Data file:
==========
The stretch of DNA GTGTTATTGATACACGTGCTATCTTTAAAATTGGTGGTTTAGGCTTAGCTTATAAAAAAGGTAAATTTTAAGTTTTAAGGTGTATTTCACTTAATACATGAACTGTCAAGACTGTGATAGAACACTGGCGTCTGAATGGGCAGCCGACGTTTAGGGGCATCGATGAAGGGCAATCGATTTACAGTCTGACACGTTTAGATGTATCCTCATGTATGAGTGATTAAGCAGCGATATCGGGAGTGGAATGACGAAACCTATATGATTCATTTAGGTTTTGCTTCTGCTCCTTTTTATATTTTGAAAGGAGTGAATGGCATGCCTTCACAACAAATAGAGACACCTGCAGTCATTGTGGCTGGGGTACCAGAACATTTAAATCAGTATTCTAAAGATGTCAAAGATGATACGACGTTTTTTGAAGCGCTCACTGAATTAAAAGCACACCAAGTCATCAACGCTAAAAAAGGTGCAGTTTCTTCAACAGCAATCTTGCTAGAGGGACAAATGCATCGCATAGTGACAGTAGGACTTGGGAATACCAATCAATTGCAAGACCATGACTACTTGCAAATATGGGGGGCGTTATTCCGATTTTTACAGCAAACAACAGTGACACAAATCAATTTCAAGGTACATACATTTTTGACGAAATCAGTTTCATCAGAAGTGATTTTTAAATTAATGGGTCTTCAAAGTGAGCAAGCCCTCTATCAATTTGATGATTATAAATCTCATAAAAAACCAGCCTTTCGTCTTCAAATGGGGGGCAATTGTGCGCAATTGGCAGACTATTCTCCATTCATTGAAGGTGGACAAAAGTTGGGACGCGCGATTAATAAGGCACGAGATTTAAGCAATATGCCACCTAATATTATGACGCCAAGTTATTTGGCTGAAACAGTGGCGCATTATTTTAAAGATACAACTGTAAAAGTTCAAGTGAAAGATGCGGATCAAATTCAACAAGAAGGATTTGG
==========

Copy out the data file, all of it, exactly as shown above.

The stretch of DNA GTGTTATTGATACACGTGCTATCTTTAAAATTGGTGGTTTAGGCTTAGCTTATAAAAAAGGTAAATTTTAAGTTTTAAGGTGTATTTCACTTAATACATGAACTGTCAAGACTGTGATAGAACACTGGCGTCTGAATGGGCAGCCGACGTTTAGGGGCATCGATGAAGGGCAATCGATTTACAGTCTGACACGTTTAGATGTATCCTCATGTATGAGTGATTAAGCAGCGATATCGGGAGTGGAATGACGAAACCTATATGATTCATTTAGGTTTTGCTTCTGCTCCTTTTTATATTTTGAAAGGAGTGAATGGCATGCCTTCACAACAAATAGAGACACCTGCAGTCATTGTGGCTGGGGTACCAGAACATTTAAATCAGTATTCTAAAGATGTCAAAGATGATACGACGTTTTTTGAAGCGCTCACTGAATTAAAAGCACACCAAGTCATCAACGCTAAAAAAGGTGCAGTTTCTTCAACAGCAATCTTGCTAGAGGGACAAATGCATCGCATAGTGACAGTAGGACTTGGGAATACCAATCAATTGCAAGACCATGACTACTTGCAAATATGGGGGGCGTTATTCCGATTTTTACAGCAAACAACAGTGACACAAATCAATTTCAAGGTACATACATTTTTGACGAAATCAGTTTCATCAGAAGTGATTTTTAAATTAATGGGTCTTCAAAGTGAGCAAGCCCTCTATCAATTTGATGATTATAAATCTCATAAAAAACCAGCCTTTCGTCTTCAAATGGGGGGCAATTGTGCGCAATTGGCAGACTATTCTCCATTCATTGAAGGTGGACAAAAGTTGGGACGCGCGATTAATAAGGCACGAGATTTAAGCAATATGCCACCTAATATTATGACGCCAAGTTATTTGGCTGAAACAGTGGCGCATTATTTTAAAGATACAACTGTAAAAGTTCAAGTGAAAGATGCGGATCAAATTCAACAAGAAGGATTTGG